The next morning, she was pronounced dead at Jack D. Weiler Hospital. Her official cause of death was a toxic combination of oxycodone, alprazolam (Xanax), lidocaine and fentanyl. “It’s just the worst thing,” said Negron through tears. “You aren’t supposed to bury your children.”
Sadly, Santana wasn’t the only one to die or require extensive corrective surgery after a procedure at Goals. According to an explosive Marie Claire investigation into the New York City-based clinic, the practice is a “little shop of horrors” using deceptive social media methods to lure in vulnerable women. Just a few days after Santana died, Che McIntosh, a 27-year-old dancer from The Bronx was operated on by Dr. Thaddeus Boucree, D.D.S, M.D., and died that evening of the same combination of drugs. Boucree is no longer allowed to practice medicine in New York but he is working out of a dental office in New Jersey. (Boucree did not return a call from The Post requesting comment.)
Goals was founded in 2016 by pediatrician Sergey Voskresenskiy, a native of Azerbaijan. About a decade ago, he changed his name to Dr. Voskin while becoming a US citizen, his attorney said. The clinic was originally called Allure before changing its name to Goals in late 2017.
The same year he started the practice, Voskin’s wife Ella was released from a federal prison. She had served 36 months for conspiring to defraud Claims Conference, a reparations organization for Holocaust survivors, out of $57.3 million. A former employee told Marie Claire: “Ella is the mastermind. When it comes to social media, she’s lowkey a genius.”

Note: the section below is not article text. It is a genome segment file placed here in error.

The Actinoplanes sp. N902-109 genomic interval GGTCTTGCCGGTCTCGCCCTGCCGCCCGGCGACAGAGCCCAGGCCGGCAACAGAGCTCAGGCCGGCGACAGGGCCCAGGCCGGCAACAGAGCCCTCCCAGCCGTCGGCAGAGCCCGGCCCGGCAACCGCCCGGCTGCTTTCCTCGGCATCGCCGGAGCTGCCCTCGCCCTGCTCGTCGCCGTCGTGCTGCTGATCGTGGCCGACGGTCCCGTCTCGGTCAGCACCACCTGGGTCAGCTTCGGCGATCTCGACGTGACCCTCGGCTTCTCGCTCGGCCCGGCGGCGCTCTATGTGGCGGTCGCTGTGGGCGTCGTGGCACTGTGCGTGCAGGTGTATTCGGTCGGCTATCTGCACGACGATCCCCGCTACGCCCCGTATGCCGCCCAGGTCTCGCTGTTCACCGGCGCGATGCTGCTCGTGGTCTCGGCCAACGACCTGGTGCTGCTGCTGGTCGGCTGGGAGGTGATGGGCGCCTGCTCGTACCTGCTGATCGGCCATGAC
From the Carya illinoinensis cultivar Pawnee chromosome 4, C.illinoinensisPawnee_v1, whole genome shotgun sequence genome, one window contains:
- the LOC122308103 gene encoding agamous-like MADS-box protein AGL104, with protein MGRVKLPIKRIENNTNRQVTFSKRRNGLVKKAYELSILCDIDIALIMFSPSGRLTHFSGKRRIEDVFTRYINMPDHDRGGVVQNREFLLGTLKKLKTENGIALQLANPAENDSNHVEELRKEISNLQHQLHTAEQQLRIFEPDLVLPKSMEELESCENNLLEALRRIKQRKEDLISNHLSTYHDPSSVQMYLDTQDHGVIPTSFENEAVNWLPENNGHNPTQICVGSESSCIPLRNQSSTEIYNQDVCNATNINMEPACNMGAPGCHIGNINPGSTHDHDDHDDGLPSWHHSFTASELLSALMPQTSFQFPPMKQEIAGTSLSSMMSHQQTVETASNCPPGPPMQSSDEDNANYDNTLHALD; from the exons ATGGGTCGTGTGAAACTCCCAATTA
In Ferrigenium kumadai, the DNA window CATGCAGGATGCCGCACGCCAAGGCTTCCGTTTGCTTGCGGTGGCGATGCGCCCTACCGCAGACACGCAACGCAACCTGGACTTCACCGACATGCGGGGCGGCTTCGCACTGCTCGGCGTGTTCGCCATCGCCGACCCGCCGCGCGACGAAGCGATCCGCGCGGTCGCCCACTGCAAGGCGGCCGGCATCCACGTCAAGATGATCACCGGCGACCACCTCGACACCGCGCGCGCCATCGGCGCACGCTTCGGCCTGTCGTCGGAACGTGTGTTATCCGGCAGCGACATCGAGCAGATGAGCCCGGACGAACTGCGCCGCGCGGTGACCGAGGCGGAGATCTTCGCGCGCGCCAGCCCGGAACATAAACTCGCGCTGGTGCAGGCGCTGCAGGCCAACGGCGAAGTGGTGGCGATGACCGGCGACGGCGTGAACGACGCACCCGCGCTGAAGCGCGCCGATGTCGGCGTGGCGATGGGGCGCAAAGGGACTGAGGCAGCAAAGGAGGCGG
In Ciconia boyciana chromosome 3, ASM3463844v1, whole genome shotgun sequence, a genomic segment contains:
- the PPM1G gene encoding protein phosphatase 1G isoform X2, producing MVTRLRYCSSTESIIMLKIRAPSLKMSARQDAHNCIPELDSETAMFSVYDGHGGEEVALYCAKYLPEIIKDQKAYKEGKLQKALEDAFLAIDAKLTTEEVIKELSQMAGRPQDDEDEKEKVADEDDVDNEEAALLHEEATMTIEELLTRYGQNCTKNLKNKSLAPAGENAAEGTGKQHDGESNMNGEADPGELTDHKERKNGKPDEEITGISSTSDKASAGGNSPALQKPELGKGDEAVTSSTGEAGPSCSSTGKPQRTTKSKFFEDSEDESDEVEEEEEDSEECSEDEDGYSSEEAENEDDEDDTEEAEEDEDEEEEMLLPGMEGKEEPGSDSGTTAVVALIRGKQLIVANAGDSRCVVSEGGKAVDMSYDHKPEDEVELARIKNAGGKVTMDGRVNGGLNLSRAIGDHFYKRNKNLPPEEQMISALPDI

According to the report, Voskin employs a stable of contracted doctors, none of whom are required to be board certified plastic surgeons. (Any licensed physician can perform plastic surgery.)
“Anybody can open up a surgery center. And then what you’re doing is using the physicians as independent contractors in order to escape the vicarious liability argument — or at least be able to defend against it,” Florida-based attorney Andres Beregovich told Marie Claire.
Joshua Lurie, a general counsel for Goals-branded entities and Dr. Voskin, told The Post that “a significant amount of statements in Marie Claire are demonstratively false.” He added that the Harlem location that treated Santana closed in January 2021 for “business reasons” and “did not permit for the prescription of Fentanyl to patients.” He also said that federal law prohibits them from commenting on specific patients without a HIPAA release from the family.
Shafer told The Post he’s seen an alarming number of patients seeking corrective surgery from botched BBLs done in clinics or other countries. He said patients should choose board-certified doctors, have numerous consultations and ask questions, especially about post operative care.
“We do a BBL under anesthesia. It’s the safest thing. We have a board-certified anesthesiologist there monitoring the patient’s blood pressure and heart rate,” said Shafer.